Some people eat, sleep and chew gum, I do genealogy and write...

Wednesday, February 1, 2012

How many records? A dilemma

Online digitized record repositories' claims regarding their collections are hopelessly muddled and create a dilemma for genealogists trying to make a comparison between the online websites. At the root of the problem is the total lack of consistency about such terms as record, file, document, names, individuals, collections, and many other similar terms. Unfortunately, users of the various sites sometimes judge the relative usefulness of the information based on the way the size of the database is expressed. This is especially true of family tree or user contributed sites. Large is equated with good and useful even if this is not necessarily so.

Let's look at one site for an introductory example. is an extremely useful and focused site for displaying individual and family information. The wiki format allows for intensive sourcing and inclusion of media. I highly recommend the site. Now, what about their claims regarding records? Here is a statement from the startup page, where WeRelate claims to be "the world's largest genealogy wiki with pages for over 2,153,200 people and growing. This is quite an impressive number until you look at the Special:Statistics page of the wiki. Here is the quote from the page:

There are 6,111,311 total pages in the database. This includes "talk" pages, pages about WeRelate, minimal "stub" pages, redirects, and others that probably don't qualify as content pages. Excluding those, there are 2,876 pages that are probably legitimate content pages. (emphasis in the original).

What is a "legitimate content page" and how does that differ from the claim to "over 2,153,200 people?" No where is the seeming discrepancy explained. What value are the "people pages" if they contain no content?

This issue of content is not at all unique to (and I am not picking on that website at all, merely using it as an example). Take for example a comparison between two huge online genealogy giants; and A superficial look at the two sites would have you believing these two claims: claims 1033 "collections" and claims 30,554 collections. Are the two claims accurate and if they are, do they reflect the relative size differences between the two databases?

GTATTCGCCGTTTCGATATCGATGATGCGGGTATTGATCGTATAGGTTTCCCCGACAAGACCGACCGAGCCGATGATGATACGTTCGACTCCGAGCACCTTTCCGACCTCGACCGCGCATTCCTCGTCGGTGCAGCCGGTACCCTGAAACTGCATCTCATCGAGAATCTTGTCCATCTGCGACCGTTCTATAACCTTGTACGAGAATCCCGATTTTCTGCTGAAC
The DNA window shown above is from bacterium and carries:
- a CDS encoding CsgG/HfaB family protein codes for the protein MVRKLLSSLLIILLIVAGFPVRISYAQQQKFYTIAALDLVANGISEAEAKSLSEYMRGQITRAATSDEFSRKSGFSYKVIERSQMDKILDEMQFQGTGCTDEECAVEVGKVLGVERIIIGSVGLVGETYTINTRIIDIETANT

It turns out that the term "collection" as used in the two databases are substantially different in their application to the records contained in the databases. Both websites use the term in a totally ambiguous way that gives the user little information about the amount of information on the website. uses the term "collection" in a loose way to designate geographically related records created in a certain way. The term collection is used to refer to original source records as well as extracted records and indexes. So in one instance, the 1855 Alabama State Census is said to contain 34,978 records but in this case, this collection is an index, so it contains names not records. It is certainly not clear what is meant by the term record when each index entry is counted as a record. In another example, the 1869 Argentina National Census is said to contain 1.799,773 records on 157,426 images. Apparently, the number of records refers to the entries on the Census records. But in another collection, such as the Argentina, Salta, Catholic Church Records, 1634 - 1972 there is no number for the records, just a reference 144,293 images.  So the total number of "collections" is arbitrary and meaningless. If you drill down into the records, especially those that have images only, you will find that some individual collections are comprised of dozens of rolls of microfilm.

Again, I am not criticizing FamilySearch or anyone else, merely commenting on the vague and ambiguous nature of the designations. Why give a number if the number is meaningless? has the same issues as but in most cases it is harder to penetrate the confusion. Collections in are listed with a number of "records." But the number of records is not further defined as pages or individuals or whatever. One number sticks out, the number of records in Member Family Trees is claimed to be 1,838,295,985. Hmm. That is a really big number. How many unique individuals are represented by that number? For example, if I search for one of my ancestors in the Public Member Family Trees, take Henry Tanner for example, I find 57,210 instances of his name. Speculating, if I divide the total number of records claimed by by the number of duplicate records for Henry Tanner, I get about 32 million entries, still a large number but what is the real number? How many duplicates are there? Isn't this the same problem I started out with on Only does not bother to tell us how many records have content?

The number of records claimed by both and do not give us any idea of how many duplicate records there are for an individual. For example, my ancestor might appear in multiple family trees, but he may also appear in multiple records, all with exactly the same information such as a death certificate and an index of deaths.

The confusion in the terms "record" and "document" is even more dramatic. is an example of using all terms interchangeably. For example, has a list of "collections," claims to have 86,022,535 images, and 100,232,144 memorial pages. collections include American Milestone Documents and Matthew Brady Photographs among other collections. How do we compare the numbers to either or The simple answer is we can't.
Numbers don't lie, but they don't say much either.

Rather than take these numbers, no matter where they originate, with a grain of salt, perhaps we need a whole salt shaker.

1 comment:

  1. I guess, when it comes down to it, it's whether they have the records relevant to what you are searching for at that moment.